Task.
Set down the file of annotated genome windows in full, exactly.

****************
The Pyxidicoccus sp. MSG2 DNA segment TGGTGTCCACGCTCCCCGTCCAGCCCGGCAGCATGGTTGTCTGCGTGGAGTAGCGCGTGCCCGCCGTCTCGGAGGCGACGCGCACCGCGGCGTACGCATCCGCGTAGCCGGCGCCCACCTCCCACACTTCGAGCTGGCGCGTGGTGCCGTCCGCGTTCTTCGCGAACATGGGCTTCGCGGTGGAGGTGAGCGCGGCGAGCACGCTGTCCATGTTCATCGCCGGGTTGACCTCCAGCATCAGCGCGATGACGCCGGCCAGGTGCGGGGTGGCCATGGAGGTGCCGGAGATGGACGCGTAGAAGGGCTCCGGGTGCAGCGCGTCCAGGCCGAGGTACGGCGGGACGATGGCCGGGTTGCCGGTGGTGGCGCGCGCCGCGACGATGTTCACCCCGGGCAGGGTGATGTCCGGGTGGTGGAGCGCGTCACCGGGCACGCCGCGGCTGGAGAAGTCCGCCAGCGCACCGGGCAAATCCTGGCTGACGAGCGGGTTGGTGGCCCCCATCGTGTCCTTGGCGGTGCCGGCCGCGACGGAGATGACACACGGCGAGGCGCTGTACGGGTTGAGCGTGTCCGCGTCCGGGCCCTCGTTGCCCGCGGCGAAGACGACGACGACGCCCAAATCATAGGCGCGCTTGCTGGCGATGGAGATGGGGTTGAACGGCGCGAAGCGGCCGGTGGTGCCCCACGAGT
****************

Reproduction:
The Pyxidicoccus sp. MSG2 DNA segment TGGTGTCCACGCTCCCCGTCCAGCCCGGCAGCATGGTTGTCTGCGTGGAGTAGCGCGTGCCCGCCGTCTCGGAGGCGACGCGCACCGCGGCGTACGCATCCGCGTAGCCGGCGCCCACCTCCCACACTTCGAGCTGGCGCGTGGTGCCGTCCGCGTTCTTCGCGAACATGGGCTTCGCGGTGGAGGTGAGCGCGGCGAGCACGCTGTCCATGTTCATCGCCGGGTTGACCTCCAGCATCAGCGCGATGACGCCGGCCAGGTGCGGGGTGGCCATGGAGGTGCCGGAGATGGACGCGTAGAAGGGCTCCGGGTGCAGCGCGTCCAGGCCGAGGTACGGCGGGACGATGGCCGGGTTGCCGGTGGTGGCGCGCGCCGCGACGATGTTCACCCCGGGCAGGGTGATGTCCGGGTGGTGGAGCGCGTCACCGGGCACGCCGCGGCTGGAGAAGTCCGCCAGCGCACCGGGCAAATCCTGGCTGACGAGCGGGTTGGTGGCCCCCATCGTGTCCTTGGCGGTGCCGGCCGCGACGGAGATGACACACGGCGAGGCGCTGTACGGGTTGAGCGTGTCCGCGTCCGGGCCCTCGTTGCCCGCGGCGAAGACGACGACGACGCCCAAATCATAGGCGCGCTTGCTGGCGATGGAGATGGGGTTGAACGGCGCGAAGCGGCCGGTGGTGCCCCACGAGT